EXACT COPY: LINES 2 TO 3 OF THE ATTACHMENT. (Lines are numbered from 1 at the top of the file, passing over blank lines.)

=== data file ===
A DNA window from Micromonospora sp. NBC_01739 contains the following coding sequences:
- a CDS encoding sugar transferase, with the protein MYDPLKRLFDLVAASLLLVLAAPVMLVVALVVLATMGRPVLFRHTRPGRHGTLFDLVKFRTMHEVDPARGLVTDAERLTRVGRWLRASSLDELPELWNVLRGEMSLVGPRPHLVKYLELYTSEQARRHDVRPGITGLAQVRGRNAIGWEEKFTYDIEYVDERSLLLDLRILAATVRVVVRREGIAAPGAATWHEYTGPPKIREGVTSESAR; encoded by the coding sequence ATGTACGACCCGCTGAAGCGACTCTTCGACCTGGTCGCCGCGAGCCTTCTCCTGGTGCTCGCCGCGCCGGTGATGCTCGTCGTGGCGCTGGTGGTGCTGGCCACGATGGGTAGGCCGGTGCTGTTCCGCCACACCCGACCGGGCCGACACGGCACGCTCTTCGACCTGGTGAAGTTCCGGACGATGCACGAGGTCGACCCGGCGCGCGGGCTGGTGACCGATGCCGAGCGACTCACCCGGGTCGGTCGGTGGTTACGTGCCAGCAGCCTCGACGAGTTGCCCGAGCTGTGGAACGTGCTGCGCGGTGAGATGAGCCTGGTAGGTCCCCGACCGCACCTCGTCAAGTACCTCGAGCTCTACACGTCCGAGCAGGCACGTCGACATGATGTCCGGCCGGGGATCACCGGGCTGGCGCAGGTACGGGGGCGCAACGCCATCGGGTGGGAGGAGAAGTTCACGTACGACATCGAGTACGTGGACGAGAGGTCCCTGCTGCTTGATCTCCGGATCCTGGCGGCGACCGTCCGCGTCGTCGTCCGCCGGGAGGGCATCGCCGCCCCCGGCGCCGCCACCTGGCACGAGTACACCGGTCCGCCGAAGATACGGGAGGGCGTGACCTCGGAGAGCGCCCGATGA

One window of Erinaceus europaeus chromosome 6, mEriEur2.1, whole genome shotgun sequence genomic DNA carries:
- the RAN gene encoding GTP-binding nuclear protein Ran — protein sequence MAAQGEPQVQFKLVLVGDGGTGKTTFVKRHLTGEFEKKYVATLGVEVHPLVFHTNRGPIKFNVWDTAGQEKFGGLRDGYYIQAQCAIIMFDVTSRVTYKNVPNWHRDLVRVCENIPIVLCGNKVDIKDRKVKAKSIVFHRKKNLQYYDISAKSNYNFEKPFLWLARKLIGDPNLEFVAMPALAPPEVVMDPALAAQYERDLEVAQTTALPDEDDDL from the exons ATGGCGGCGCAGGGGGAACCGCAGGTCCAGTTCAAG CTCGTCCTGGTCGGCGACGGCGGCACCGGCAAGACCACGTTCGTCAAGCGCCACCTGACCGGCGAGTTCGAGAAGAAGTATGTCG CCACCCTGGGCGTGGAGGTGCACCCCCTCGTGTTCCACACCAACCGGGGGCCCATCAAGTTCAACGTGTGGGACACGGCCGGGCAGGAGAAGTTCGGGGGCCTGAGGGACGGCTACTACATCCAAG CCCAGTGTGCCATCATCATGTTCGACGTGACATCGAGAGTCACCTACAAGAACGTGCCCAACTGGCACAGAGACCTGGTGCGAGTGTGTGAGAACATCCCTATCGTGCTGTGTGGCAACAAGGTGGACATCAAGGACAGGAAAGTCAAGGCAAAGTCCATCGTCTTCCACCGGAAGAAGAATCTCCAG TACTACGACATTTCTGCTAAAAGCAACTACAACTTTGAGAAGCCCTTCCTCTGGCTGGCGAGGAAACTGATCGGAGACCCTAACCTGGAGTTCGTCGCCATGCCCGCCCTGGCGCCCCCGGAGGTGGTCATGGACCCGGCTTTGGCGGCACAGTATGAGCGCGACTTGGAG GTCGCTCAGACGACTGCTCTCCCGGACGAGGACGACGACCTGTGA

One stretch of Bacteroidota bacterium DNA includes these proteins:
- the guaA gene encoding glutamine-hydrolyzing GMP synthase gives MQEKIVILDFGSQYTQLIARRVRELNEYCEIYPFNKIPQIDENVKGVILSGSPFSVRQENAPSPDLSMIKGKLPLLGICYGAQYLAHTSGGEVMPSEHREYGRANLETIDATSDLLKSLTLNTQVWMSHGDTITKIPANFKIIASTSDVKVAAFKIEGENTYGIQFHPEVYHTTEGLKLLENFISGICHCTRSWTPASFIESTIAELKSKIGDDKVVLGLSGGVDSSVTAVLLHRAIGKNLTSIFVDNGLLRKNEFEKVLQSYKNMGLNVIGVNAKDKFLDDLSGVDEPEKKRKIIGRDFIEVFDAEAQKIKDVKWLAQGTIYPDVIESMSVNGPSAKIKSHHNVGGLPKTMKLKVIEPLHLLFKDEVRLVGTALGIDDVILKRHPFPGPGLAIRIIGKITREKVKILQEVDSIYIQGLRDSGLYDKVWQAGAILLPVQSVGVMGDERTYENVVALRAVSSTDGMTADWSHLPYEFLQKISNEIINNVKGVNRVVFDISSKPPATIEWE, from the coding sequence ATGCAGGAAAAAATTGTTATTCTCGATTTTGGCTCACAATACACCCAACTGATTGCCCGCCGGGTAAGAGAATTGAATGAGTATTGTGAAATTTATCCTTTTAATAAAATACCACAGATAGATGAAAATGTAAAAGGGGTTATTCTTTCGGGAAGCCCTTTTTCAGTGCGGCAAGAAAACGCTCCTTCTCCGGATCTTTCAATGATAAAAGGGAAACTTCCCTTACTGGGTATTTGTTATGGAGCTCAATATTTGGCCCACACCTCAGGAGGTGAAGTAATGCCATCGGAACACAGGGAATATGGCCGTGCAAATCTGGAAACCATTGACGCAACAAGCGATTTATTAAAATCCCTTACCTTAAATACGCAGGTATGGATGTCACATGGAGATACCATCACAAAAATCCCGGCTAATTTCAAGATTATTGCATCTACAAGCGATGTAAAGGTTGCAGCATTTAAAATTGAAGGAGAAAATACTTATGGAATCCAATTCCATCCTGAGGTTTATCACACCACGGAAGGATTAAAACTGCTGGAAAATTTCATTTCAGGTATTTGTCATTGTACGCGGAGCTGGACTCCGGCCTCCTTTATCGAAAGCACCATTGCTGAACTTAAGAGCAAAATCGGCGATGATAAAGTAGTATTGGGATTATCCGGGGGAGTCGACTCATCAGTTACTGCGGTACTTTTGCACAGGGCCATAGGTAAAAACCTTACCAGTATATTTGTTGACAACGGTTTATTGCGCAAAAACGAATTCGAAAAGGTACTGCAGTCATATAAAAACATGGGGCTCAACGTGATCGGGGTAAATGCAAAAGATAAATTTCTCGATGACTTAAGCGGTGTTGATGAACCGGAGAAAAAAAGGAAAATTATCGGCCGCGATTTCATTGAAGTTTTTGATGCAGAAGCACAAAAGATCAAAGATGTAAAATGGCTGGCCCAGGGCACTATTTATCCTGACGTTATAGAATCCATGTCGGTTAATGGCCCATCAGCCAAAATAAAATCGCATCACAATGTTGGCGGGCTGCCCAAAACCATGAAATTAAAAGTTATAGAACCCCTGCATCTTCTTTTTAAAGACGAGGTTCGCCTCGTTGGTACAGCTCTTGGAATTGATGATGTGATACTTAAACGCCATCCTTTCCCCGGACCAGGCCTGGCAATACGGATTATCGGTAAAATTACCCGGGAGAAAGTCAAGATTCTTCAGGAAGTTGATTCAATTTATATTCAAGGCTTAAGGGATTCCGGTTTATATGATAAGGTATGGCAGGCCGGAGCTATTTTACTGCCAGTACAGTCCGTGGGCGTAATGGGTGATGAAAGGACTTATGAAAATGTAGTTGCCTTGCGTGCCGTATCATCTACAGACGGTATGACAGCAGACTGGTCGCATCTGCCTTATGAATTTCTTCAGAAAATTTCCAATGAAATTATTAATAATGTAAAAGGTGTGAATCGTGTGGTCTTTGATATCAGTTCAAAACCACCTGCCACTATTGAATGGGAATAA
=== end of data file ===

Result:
- a CDS encoding sugar transferase, with the protein MYDPLKRLFDLVAASLLLVLAAPVMLVVALVVLATMGRPVLFRHTRPGRHGTLFDLVKFRTMHEVDPARGLVTDAERLTRVGRWLRASSLDELPELWNVLRGEMSLVGPRPHLVKYLELYTSEQARRHDVRPGITGLAQVRGRNAIGWEEKFTYDIEYVDERSLLLDLRILAATVRVVVRREGIAAPGAATWHEYTGPPKIREGVTSESAR; encoded by the coding sequence ATGTACGACCCGCTGAAGCGACTCTTCGACCTGGTCGCCGCGAGCCTTCTCCTGGTGCTCGCCGCGCCGGTGATGCTCGTCGTGGCGCTGGTGGTGCTGGCCACGATGGGTAGGCCGGTGCTGTTCCGCCACACCCGACCGGGCCGACACGGCACGCTCTTCGACCTGGTGAAGTTCCGGACGATGCACGAGGTCGACCCGGCGCGCGGGCTGGTGACCGATGCCGAGCGACTCACCCGGGTCGGTCGGTGGTTACGTGCCAGCAGCCTCGACGAGTTGCCCGAGCTGTGGAACGTGCTGCGCGGTGAGATGAGCCTGGTAGGTCCCCGACCGCACCTCGTCAAGTACCTCGAGCTCTACACGTCCGAGCAGGCACGTCGACATGATGTCCGGCCGGGGATCACCGGGCTGGCGCAGGTACGGGGGCGCAACGCCATCGGGTGGGAGGAGAAGTTCACGTACGACATCGAGTACGTGGACGAGAGGTCCCTGCTGCTTGATCTCCGGATCCTGGCGGCGACCGTCCGCGTCGTCGTCCGCCGGGAGGGCATCGCCGCCCCCGGCGCCGCCACCTGGCACGAGTACACCGGTCCGCCGAAGATACGGGAGGGCGTGACCTCGGAGAGCGCCCGATGA

One window of Erinaceus europaeus chromosome 6, mEriEur2.1, whole genome shotgun sequence genomic DNA carries: